- Use United States or U.S. instead: He is from the United States; He is a U.S. citizen.
The American University in Cairo
- Use AUC on second reference. Capitalize “the” in running text.
- Between introduces two items and among introduces more than two. The funds were divided among Ahmed, Sarah and Mona.
- See Punctuation.
- Not anchor or co-anchor
- Avoid using and/or. Use ‘or’ instead.
- Incorrect: You may submit your papers on Wednesday and/or Thursday.
- Correct: You may submit your papers on Wednesday or Thursday.
- Lowercase anniversaries: centennial, bicentennial.
- Avoid first anniversary or time spans less than a year such as six-month anniversary.
- An event cannot be described as annual until it has been held in at least two successive years.
- Lowercase in all uses.
- Generally, do not use hyphens when forming a compound that does not have a special meaning and which can be understood if anti- is used before the word.
- Use a hyphen before proper nouns: anti-Islamic, anti-European.
- Consult The American Heritage Dictionary; if the word is not listed, hyphenate.
- Hyphenate all except the following words, which have specific meanings of their own:
- Anticipate means to expect and prepare for something; expect does not include the notion of preparation: They expect a record crowd. They have anticipated it by adding more seats to the auditorium.
anybody, any body, anyone, any one
- Use word for an indefinite reference: Anyone can attend the lecture. Use two words when singling out one aspect of a group: Any one of them may help out.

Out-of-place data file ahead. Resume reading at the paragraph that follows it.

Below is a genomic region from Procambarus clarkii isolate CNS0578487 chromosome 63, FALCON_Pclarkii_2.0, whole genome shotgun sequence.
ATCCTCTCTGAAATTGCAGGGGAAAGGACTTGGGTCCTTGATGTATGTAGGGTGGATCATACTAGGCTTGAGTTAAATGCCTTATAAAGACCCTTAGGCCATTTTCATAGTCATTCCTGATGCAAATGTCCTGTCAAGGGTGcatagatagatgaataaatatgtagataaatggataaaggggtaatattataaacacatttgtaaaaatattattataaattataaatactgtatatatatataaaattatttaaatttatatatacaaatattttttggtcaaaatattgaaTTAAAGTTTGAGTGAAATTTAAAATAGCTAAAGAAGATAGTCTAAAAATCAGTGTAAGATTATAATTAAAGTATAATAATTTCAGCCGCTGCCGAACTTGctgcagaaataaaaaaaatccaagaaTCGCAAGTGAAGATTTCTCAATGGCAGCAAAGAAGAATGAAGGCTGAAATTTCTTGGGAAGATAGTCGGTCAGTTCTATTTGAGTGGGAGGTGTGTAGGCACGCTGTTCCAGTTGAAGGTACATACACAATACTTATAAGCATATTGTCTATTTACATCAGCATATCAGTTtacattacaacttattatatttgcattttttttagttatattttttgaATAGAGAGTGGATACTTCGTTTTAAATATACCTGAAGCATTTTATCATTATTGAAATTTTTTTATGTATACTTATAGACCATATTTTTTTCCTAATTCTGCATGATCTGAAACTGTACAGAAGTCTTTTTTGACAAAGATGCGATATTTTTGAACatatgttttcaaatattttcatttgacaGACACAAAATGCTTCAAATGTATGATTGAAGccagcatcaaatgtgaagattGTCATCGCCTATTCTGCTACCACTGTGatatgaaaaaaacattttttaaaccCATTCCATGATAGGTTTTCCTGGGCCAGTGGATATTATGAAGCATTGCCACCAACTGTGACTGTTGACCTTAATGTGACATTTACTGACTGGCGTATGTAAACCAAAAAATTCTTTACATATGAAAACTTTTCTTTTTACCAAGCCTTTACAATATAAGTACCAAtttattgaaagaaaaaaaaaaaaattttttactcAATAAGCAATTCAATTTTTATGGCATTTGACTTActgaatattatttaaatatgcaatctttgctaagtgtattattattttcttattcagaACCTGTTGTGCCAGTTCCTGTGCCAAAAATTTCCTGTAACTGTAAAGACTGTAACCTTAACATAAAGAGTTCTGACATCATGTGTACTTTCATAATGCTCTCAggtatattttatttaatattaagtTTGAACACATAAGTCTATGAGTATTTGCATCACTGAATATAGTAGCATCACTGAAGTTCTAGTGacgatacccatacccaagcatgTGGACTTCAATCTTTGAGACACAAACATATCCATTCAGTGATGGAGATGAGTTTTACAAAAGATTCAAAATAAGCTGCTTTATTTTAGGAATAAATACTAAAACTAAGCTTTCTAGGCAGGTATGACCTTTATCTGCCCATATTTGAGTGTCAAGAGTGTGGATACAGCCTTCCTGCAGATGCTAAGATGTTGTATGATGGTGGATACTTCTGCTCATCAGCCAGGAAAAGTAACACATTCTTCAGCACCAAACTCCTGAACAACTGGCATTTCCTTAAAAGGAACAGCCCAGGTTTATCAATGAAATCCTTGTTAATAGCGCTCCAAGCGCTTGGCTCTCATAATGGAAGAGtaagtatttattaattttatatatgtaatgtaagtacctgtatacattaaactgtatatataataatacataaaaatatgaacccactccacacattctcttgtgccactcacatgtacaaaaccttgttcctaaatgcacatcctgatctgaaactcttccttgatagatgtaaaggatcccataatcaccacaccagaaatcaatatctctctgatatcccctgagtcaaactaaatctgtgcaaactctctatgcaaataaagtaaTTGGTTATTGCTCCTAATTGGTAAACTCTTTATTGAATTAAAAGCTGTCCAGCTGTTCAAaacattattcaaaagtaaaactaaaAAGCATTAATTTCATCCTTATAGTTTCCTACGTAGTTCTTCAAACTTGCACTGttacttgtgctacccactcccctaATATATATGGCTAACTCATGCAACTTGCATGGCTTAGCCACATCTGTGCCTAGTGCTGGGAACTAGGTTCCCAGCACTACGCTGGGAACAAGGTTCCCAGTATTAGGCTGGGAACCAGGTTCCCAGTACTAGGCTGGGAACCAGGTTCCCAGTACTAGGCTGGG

- See Punctuation.
- Use the individual’s preference as to how to spell his or her name in English.
- If the individual’s preference is not known, use an English spelling that is close to the way the name sounds in Arabic. If the name is that of a celebrity or political figure, check how it is commonly spelled in the media.
- Capitalize Al or El and do not hyphenate.
- In general, use an English spelling that approximates the way a name sounds in Arabic. In running text, italicize Arabic words, followed by their English definition in square brackets. However, do not italicize Arabic names of websites or students clubs: Alashanek Ya Balady club, Al Quds club, Maktoob website
Arab Spring or Arab Awakening
- Refers to the wave of revolutions and protests that occurred in the Arab world starting December 2010 and including countries such as Tunisia, Egypt, Libya, Bahrain, Syria and Yemen.
- Do not italicize hajj, Ramadan and jihad. Italicize intifada.
- Consult The American Heritage Dictionary. If the word is listed, do not italicize. If it is not listed, italicize.
- Avoid archeology.
assure, ensure, insure
- Assure: to make someone feel certain about something; give confidence to.
- Ensure: to guarantee.
- Insure: reference to insurance.
- Use to indicate footnoted material.
- Asterisks follow punctuation marks and go inside parentheses.
award, fellowship, scholarship
- Capitalize award, fellowship and scholarship when part of the official name: Fulbright Scholarship, Excellence in Research and Creative Endeavors Award, Public School Scholarship, otherwise, lowercase: honorary scholarship. See awards.